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pone-0016140-g005: 1-dimensional sketch summarising the bifurcation structure.The three main features are two simultaneous saddle-node bifurcations, a Hopf bifurcation and a pitchfork bifurcation. These occur at input concentrations of 0.4 nM, 7 nM and 9 nM respectively. The analysis covers the input concentration range 0–60 nM, and traces out three branches of equilibria, A, B and C. The structure can be divided into four dynamical regions corresponding to labels 1–4. The dynamics at each label are shown in the set of simulations above. At position 1 and 4 two stable equilibria exist simultaneously. In all simulation panels the horizontal axis is time (seconds) and the vertical axis is concentration. All simulations are for seconds. The concentration range on the vertical axis in panels 1 and 1, 2, 3 and 4 and 4, are 0–150 nM, 0–90 nM, 0–140 nM and 0–180 nM respectively. Simulation panels 4 and 4 used initial conditions nM, nM. All other panels used initial conditions nM, nM. Panels 1 and 1, 2, 3 and 4 and 4 use a constant input concentration nM, 5 nM, 7.5 nM and 10 nM (4 and 4) respectively. All simulations use table 1 parameters. Red dashed lines delineate the oscillatory region, which lies in between two stable regions in which trajectories decay to equilibrium levels. This diagram is intended to convey the qualitative aspects of the phase portrait. As such there is no scale on the vertical axis.

Mentions: Six continuation of equilibria experiments were performed, using automatic branch switching where appropriate. Initial estimates of the model equilibria were obtained through numerical integration in MATLAB (The Mathworks, Natick, MA) and the numerical solvers in MAPLE (Maplesoft, Waterloo, ON) and are summarised in table 2. Two stable equilibria (‘’ and ‘’) are characterised by zero concentrations of R1 and R2 () or R3 and R4 () respectively, while equilibrium ‘’ is characterised by low concentrations of all repressors except R3. Figure 5 depicts a 1-dimensional schematic bifurcation diagram summarising the results of all the continuation runs.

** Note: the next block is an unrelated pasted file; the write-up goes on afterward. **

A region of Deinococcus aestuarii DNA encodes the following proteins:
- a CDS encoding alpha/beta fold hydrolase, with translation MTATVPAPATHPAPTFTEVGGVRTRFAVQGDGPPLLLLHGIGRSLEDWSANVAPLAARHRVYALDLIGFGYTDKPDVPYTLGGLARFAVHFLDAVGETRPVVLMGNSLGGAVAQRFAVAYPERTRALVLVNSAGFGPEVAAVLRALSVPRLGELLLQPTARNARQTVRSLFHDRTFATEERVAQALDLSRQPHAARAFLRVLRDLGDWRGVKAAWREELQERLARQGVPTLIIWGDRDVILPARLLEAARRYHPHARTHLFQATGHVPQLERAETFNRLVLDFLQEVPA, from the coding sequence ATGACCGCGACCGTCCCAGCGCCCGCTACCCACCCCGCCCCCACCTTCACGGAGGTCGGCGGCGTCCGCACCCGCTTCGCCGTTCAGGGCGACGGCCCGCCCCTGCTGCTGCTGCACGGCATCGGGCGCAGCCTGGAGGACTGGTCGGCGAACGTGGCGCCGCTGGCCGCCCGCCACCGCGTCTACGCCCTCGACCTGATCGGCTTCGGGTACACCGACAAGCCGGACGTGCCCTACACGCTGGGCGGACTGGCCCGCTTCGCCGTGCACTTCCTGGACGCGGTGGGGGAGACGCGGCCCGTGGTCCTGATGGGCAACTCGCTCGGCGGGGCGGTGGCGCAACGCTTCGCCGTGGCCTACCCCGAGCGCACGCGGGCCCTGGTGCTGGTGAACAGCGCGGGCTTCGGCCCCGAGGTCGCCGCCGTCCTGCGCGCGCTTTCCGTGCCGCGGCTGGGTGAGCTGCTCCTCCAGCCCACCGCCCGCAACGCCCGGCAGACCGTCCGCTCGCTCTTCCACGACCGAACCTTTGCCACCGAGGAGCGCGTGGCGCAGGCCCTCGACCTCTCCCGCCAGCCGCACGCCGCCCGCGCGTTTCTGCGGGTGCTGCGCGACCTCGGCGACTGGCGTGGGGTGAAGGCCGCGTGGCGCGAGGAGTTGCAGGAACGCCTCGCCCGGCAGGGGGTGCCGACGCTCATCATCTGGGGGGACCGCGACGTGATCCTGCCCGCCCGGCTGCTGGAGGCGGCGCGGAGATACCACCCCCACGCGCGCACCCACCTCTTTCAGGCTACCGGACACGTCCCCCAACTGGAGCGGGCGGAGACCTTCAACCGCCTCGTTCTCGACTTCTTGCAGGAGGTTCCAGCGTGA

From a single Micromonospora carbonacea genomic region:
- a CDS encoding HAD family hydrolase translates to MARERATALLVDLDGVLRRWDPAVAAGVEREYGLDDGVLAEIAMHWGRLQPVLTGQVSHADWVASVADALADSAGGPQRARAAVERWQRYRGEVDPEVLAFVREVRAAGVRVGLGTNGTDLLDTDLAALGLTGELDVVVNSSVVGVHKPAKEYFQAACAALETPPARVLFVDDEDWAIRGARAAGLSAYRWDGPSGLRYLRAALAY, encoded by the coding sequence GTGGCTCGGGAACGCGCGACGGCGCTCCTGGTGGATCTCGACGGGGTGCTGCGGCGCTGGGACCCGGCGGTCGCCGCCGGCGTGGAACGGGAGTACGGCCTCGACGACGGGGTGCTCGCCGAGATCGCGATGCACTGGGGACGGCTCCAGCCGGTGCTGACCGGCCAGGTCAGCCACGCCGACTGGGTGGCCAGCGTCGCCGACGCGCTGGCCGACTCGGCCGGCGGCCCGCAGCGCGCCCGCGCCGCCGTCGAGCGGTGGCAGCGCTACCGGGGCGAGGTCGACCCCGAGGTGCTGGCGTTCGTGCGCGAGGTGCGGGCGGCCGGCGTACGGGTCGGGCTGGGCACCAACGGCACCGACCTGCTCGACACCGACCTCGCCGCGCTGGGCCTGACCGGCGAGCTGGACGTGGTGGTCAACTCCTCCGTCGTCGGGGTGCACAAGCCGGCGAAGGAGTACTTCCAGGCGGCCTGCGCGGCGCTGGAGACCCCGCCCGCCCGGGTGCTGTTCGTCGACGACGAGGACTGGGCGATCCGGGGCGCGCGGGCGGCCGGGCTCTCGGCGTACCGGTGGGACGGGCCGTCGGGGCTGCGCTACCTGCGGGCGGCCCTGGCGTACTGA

A multi-functional synthetic gene network: a frequency multiplier, oscillator and switch.

Purcell O, di Bernardo M, Grierson CS, Savery NJ - PLoS ONE (2011)

1-dimensional sketch summarising the bifurcation structure.The three main features are two simultaneous saddle-node bifurcations, a Hopf bifurcation and a pitchfork bifurcation. These occur at input concentrations of 0.4 nM, 7 nM and 9 nM respectively. The analysis covers the input concentration range 0–60 nM, and traces out three branches of equilibria, A, B and C. The structure can be divided into four dynamical regions corresponding to labels 1–4. The dynamics at each label are shown in the set of simulations above. At position 1 and 4 two stable equilibria exist simultaneously. In all simulation panels the horizontal axis is time (seconds) and the vertical axis is concentration. All simulations are for  seconds. The concentration range on the vertical axis in panels 1 and 1, 2, 3 and 4 and 4, are 0–150 nM, 0–90 nM, 0–140 nM and 0–180 nM respectively. Simulation panels 4 and 4 used initial conditions  nM,  nM. All other panels used initial conditions  nM,  nM. Panels 1 and 1, 2, 3 and 4 and 4 use a constant input concentration   nM, 5 nM, 7.5 nM and 10 nM (4 and 4) respectively. All simulations use table 1 parameters. Red dashed lines delineate the oscillatory region, which lies in between two stable regions in which trajectories decay to equilibrium levels. This diagram is intended to convey the qualitative aspects of the phase portrait. As such there is no scale on the vertical axis.